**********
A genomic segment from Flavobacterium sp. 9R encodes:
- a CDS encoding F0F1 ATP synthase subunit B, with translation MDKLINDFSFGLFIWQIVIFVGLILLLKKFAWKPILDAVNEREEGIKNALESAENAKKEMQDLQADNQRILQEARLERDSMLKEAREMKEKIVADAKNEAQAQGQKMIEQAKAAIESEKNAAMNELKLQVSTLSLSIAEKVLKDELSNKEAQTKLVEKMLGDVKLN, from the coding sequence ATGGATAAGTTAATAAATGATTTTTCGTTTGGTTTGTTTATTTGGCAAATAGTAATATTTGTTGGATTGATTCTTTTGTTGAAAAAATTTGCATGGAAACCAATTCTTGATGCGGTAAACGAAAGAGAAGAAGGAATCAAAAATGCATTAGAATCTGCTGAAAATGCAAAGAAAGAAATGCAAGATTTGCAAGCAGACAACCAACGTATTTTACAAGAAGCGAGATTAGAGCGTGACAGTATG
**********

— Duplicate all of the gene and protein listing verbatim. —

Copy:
A genomic segment from Flavobacterium sp. 9R encodes:
- a CDS encoding F0F1 ATP synthase subunit B, with translation MDKLINDFSFGLFIWQIVIFVGLILLLKKFAWKPILDAVNEREEGIKNALESAENAKKEMQDLQADNQRILQEARLERDSMLKEAREMKEKIVADAKNEAQAQGQKMIEQAKAAIESEKNAAMNELKLQVSTLSLSIAEKVLKDELSNKEAQTKLVEKMLGDVKLN, from the coding sequence ATGGATAAGTTAATAAATGATTTTTCGTTTGGTTTGTTTATTTGGCAAATAGTAATATTTGTTGGATTGATTCTTTTGTTGAAAAAATTTGCATGGAAACCAATTCTTGATGCGGTAAACGAAAGAGAAGAAGGAATCAAAAATGCATTAGAATCTGCTGAAAATGCAAAGAAAGAAATGCAAGATTTGCAAGCAGACAACCAACGTATTTTACAAGAAGCGAGATTAGAGCGTGACAGTATG